- The tiles are also a very nice thickness / weight. For cardboard, it’s quite nice. It’s much more pleasant and sturdy-feeling than the sometimes paper-thin cardboard you can get in some games. It doesn’t have much weight to it, granted, but it’s still nicely-made.
- Relatively small box, which is also a plus for portability. I think I took it with me a couple times on some ill-advised board game trips (we didn’t play any board games on my last work trip, sadly). It fits in a backpack or a roller suitcase pretty easily, which I appreciate. It’s not quite small enough that I’d call it portable on its face, though. It’s just about as close to a portable square-box game as you can get, I think.
- I also just like the game thematically? Just going out and taking photos of locations and animals is very pleasant. Despite it being mildly cutthroat, it’s a very pleasant theme and I enjoy the mechanical element of you wandering around through the Animal Grid. It reminds me a bit of Habitats, another game I quite liked.
- The game has extremely mild take-that, to the point that you’re largely just annoying your opponent, which is fine. All you’re doing is mostly inconveniencing them and moving them to a space they may not want to be on. It’s pretty funny, if you’re playing with someone who will get annoyed and swear-y at that kind of behavior. Plus, even getting moved isn’t that big of a deal, usually; most players keep plenty of fish handy for these circumstances.
- I think the different movement styles for the animals are very fun! I do kind of wish the tiles indicated the movement types or something, but I like that they’re all pretty unique (and sometimes interactive). It makes choosing how you move important, and it makes the fish track feel meaningful, since you’ll likely be spending fish fairly regularly to move to spots you actually want to be on.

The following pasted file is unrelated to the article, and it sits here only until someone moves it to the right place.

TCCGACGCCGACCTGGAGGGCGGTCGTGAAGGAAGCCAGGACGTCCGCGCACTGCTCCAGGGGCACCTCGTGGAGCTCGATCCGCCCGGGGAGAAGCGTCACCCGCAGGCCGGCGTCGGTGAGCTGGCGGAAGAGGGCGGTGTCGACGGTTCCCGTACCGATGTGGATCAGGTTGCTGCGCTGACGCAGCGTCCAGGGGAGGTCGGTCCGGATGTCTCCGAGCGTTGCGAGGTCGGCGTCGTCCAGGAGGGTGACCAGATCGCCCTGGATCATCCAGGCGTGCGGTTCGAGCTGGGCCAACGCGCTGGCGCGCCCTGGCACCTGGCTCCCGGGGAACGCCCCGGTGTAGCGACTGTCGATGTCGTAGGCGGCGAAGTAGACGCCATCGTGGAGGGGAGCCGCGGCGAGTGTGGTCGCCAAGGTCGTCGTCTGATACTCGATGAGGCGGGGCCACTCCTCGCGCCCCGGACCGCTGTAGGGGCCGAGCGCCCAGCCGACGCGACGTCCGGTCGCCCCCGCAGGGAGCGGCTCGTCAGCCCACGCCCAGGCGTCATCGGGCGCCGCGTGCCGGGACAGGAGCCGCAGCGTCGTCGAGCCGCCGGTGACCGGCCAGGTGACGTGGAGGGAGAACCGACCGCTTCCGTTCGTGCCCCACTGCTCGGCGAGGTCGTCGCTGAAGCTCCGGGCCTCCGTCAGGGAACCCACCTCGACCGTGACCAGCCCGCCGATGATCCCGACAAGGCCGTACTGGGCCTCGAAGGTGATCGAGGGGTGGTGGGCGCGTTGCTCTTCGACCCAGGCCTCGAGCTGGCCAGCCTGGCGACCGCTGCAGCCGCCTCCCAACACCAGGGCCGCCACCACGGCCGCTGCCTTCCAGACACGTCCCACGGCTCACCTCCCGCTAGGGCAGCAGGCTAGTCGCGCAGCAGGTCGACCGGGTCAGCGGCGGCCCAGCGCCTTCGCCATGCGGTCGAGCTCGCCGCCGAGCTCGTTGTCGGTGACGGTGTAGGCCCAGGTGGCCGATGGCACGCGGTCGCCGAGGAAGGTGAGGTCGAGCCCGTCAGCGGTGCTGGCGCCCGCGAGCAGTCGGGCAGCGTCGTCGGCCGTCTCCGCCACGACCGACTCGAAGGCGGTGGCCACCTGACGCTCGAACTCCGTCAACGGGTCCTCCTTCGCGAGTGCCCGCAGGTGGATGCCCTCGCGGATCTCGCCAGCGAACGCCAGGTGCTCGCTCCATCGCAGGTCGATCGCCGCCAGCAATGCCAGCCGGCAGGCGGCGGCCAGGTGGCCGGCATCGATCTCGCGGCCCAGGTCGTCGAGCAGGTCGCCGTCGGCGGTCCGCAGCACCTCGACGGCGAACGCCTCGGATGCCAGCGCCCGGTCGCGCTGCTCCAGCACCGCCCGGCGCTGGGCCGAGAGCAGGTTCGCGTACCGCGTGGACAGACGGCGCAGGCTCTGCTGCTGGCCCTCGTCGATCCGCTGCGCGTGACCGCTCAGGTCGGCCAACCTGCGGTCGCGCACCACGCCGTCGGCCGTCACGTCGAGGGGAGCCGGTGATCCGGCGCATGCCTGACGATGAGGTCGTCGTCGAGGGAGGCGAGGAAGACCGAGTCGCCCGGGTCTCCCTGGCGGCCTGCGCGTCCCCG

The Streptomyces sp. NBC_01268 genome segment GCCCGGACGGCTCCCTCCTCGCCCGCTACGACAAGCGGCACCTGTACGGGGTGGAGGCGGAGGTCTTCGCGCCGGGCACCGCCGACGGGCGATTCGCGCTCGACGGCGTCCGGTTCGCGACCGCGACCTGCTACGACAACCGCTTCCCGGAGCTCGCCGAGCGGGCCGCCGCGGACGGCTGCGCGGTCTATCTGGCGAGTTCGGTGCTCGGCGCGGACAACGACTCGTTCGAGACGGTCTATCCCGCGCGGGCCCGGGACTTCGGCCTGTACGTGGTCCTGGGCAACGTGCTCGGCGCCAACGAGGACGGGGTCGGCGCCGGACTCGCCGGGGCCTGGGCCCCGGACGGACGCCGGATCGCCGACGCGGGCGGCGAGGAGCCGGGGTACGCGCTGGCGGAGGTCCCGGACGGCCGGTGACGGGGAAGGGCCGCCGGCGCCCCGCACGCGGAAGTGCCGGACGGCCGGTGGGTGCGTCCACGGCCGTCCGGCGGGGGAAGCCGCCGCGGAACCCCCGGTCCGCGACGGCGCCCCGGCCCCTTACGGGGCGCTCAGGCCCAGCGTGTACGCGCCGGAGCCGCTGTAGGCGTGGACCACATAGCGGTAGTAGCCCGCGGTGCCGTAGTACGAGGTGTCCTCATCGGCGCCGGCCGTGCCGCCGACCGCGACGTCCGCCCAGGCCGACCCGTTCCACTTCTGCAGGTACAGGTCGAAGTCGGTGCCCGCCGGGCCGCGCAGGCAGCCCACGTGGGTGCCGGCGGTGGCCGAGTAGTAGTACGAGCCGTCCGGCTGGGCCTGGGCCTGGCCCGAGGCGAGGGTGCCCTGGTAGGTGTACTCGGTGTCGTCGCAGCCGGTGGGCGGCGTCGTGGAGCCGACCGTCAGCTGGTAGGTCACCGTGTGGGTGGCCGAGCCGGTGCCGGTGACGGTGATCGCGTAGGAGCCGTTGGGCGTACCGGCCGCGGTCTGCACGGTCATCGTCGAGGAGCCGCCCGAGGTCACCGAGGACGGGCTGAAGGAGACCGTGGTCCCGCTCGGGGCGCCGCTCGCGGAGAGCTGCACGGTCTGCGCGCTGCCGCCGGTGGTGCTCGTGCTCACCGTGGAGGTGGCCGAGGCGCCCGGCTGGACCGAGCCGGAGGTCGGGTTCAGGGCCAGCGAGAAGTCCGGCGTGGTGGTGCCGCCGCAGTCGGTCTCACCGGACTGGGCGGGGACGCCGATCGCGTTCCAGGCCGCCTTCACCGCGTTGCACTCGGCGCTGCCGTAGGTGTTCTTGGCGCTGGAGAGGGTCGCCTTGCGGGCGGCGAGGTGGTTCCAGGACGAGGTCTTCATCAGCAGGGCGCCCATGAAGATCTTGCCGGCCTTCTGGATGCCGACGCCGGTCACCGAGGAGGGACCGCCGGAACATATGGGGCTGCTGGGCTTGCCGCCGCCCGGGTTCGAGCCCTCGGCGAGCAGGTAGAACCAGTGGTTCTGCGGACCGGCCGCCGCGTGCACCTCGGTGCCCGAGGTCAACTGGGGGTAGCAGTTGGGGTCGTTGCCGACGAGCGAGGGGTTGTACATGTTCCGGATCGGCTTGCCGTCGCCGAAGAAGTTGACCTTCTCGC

- I also like the different ways to score points, from getting Landscape Tokens to taking Photos to trying to edge the other player out on the Camping Track. You do kind of need to be a little bit good at everything if you want to win, but I appreciate how many different systems there are in the game! They’re a lot of fun.
- Also a pretty quick game! I’ve been blessed with a bunch of ~20-minute games in the last few weeks, partially because I was trying to write a ton of reviews before I went on the trip that I (probably, while you’re reading this) just got back from, so it’s been nice to be able to teach and play a game in a little under a half hour, especially on a work day. I don’t always want to sit down after a full day of office work and then try to take on a heavy, thinky game; sometimes my brain is just tired and I want to move on a grid for a bit.
- I think it’s nice that they have some extra information about Yosemite. That’s pleasant, and I learned something from reading it. Now I can pretend like my gaming is educational, and that’s also a boon.